A South Australian medical breakthrough will “revolutionise” treatment for prostate cancer patients, offering new hope for the millions of Australian men living with the killer disease.
In an SA first, SAHMRI researchers have developed a special compound which can quickly and easily pinpoint where prostate cancer has spread in the body.
Doctors can then tailor specific cancer therapies to target the secondary cancer in its earliest stages, which will likely save lives.
Until now, this type of test was not available in the state and many patients were forced to travel interstate.
The latest research heralds new hope for the more than 17,000 Australian men diagnosed with prostate cancer — the most common cancer in the nation — every year.
SAHMRI molecular imaging and therapy research unit director Prab Takhar has this week tested 10 patients with the new compound that “finds the cancer which cannot be seen”.
“We’ve made a compound that once injected in a person will locate any microscopic or clusters of cancer cells in the body if you’ve got reoccurring prostate cancer whether in your lungs, liver or anywhere else,” he said.
Mr Takhar said the compound is made of two parts — a “beacon” which tells doctors where the cancer is and a “marker” which locates the cancer.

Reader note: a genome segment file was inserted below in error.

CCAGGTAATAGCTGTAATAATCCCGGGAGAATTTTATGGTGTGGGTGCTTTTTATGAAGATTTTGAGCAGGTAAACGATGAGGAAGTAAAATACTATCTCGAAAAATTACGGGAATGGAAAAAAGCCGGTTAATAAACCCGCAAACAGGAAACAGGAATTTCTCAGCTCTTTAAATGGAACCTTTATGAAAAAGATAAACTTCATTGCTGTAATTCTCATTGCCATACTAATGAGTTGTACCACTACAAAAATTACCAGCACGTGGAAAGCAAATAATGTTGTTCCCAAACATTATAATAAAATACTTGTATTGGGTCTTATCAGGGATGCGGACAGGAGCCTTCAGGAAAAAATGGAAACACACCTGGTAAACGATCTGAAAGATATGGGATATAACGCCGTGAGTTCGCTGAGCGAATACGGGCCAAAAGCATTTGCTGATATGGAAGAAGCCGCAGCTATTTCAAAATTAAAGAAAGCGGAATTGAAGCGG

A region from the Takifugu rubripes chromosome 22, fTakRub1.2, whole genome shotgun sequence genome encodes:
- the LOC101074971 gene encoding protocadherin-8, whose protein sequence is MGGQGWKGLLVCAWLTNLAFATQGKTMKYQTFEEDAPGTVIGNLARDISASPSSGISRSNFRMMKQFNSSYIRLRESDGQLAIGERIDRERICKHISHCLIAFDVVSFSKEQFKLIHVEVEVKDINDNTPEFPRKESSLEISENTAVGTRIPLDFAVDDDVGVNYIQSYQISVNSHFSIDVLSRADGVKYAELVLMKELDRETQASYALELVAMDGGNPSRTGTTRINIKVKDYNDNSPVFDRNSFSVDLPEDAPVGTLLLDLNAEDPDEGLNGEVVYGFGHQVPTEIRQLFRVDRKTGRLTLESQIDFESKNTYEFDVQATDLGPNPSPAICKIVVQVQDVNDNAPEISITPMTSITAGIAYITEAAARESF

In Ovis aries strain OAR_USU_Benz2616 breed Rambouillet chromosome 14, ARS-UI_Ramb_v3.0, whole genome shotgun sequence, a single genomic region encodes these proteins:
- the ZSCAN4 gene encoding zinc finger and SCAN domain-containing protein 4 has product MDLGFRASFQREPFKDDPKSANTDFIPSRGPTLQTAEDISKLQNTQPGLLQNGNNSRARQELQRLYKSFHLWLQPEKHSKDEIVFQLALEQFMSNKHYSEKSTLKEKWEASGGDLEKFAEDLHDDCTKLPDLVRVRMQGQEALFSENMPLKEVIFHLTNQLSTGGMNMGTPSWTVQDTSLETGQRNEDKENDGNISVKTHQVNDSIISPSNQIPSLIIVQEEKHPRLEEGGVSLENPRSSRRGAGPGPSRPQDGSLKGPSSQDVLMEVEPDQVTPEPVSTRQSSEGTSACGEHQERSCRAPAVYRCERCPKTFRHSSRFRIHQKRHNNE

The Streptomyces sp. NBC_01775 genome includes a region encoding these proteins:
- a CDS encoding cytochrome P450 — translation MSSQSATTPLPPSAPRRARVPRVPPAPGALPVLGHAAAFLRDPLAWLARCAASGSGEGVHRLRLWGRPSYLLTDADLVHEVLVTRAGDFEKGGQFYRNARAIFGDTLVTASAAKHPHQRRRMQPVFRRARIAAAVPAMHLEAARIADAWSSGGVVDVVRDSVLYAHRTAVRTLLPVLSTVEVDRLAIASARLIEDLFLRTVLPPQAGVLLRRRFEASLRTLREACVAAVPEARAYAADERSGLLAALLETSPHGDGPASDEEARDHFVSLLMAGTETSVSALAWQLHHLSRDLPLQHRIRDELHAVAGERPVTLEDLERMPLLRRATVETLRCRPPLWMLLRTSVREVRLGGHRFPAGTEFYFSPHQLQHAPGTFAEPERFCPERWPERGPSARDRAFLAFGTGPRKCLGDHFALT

The compound works by “looking for the prostate cancer cells” in the body and “signalling back” once located.
“We inject our compound into a person then place them on a PET scanner and then we find the tumour,” he said.
“(The compound) will light up anything that is related to the prostate cancer that you originally had.”
Mr Takhar said MRI and CT scans cannot pick up tiny cancer cells which have spread elsewhere in the body even though blood tests show rising PSA levels.
He said the test would “revolutionise” prostate cancer patient care and give these patients a better life expectancy.
“We’re working with the patients that have no positive prognosis ... they would have died,” he said.
“For these patients we can start to look at treatment options when previously there was no way to track their disease.”
The new test has just become available in South Australia for the first time for about $1200. It is currently not covered by Medicare.
Similar tests are only available to a handful of patients in Europe, the US and interstate.
Mr Takhar said he hoped the new test would be available for all prostate cancer patients in the future.
Dr Peter Sutherland, a senior urologist at the Royal Adelaide Hospital, said the test was a game-changer.
“It’s going to make the treatment of patients with recurrent prostate cancer easier and more successful,” he said.